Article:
|Title||From citizenship to human rights: the stakes for democracy|
A review of the literature on citizenship shows a trend away from anchoring citizenship practices to the nation-state and a move towards recasting the concept in universal terms. The paper examines this trend by focusing on the writings of Held, Bohman, and Benhabib. It distinguishes their 'deliberative' approach to citizenship, and suggests that this leads them to reformulate citizenship in a way which differs little from human rights. Although the paper shares in the view that a move to a human rights politics would pave the way for a more equitable order, it argues that there is also a risk. By drawing on the agonistic perspective on democratic politics, the paper shows that the risk is that we might undermine democratic politics by reducing it to a single principle.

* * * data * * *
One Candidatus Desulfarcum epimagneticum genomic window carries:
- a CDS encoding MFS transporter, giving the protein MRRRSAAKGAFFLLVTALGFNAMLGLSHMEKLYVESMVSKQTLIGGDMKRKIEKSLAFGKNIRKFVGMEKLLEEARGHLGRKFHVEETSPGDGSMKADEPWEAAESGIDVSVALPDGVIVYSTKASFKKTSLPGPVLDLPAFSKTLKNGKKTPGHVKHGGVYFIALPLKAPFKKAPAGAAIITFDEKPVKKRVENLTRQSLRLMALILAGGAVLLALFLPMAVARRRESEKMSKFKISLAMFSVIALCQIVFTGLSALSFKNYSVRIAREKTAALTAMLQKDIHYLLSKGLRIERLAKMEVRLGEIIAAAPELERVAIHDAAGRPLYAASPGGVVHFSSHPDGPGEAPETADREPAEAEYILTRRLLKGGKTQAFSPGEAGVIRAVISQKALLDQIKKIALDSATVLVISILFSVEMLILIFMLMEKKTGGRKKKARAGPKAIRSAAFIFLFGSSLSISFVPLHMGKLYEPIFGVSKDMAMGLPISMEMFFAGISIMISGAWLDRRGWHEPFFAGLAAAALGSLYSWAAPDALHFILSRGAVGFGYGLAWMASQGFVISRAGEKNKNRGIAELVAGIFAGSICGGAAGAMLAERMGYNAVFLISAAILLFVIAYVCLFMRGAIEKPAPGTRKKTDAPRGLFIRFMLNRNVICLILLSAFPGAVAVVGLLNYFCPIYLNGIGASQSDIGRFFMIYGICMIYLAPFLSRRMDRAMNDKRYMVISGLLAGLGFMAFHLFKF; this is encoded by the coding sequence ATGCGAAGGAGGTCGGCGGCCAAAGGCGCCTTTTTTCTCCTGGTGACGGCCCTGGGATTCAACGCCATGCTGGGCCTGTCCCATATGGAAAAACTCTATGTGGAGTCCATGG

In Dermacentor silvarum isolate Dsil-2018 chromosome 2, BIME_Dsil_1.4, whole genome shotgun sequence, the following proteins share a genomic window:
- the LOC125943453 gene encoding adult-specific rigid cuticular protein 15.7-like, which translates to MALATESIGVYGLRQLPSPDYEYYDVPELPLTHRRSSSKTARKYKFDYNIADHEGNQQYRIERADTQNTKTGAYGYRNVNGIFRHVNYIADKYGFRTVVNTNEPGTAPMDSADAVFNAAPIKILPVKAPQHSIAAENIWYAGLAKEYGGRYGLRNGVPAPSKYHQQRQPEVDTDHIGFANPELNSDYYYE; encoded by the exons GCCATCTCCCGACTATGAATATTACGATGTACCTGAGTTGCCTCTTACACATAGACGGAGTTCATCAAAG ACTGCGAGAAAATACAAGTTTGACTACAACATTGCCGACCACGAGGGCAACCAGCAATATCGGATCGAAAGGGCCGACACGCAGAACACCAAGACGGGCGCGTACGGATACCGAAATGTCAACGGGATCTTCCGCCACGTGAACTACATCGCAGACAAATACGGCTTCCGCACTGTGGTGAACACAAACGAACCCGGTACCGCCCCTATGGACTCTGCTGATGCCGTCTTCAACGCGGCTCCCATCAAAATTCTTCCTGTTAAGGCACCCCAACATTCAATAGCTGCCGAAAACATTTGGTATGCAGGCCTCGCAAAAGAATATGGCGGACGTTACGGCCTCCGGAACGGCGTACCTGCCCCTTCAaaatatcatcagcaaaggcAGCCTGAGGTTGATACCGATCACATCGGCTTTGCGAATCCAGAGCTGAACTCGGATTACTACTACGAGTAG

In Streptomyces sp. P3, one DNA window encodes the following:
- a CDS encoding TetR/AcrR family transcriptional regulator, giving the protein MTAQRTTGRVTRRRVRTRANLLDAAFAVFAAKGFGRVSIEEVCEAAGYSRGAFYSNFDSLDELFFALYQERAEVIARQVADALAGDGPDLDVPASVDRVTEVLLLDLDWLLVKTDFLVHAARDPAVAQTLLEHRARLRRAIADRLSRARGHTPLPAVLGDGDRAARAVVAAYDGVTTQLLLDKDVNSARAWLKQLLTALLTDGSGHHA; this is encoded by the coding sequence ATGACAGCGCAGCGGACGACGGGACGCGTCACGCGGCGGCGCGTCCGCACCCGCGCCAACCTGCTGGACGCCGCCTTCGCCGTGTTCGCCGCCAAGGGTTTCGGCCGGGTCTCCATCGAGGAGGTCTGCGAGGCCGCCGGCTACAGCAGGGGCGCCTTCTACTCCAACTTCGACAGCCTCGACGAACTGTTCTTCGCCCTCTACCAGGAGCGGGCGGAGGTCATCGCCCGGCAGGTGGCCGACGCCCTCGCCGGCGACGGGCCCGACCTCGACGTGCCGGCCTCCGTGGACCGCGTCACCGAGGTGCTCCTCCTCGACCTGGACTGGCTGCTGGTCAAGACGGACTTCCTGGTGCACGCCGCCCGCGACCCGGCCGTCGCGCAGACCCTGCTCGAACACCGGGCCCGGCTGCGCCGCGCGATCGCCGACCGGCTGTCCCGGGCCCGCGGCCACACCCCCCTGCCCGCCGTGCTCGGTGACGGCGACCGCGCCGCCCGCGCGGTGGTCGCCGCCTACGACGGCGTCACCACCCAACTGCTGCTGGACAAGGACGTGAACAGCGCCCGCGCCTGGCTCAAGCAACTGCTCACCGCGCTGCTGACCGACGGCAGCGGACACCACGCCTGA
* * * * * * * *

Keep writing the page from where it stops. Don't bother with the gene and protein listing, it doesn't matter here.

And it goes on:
|Journal citation||13 (1), pp. 3-16|
|Publisher||Taylor & Francis|
|Digital Object Identifier (DOI)||https://doi.org/10.1080/13621020802586594|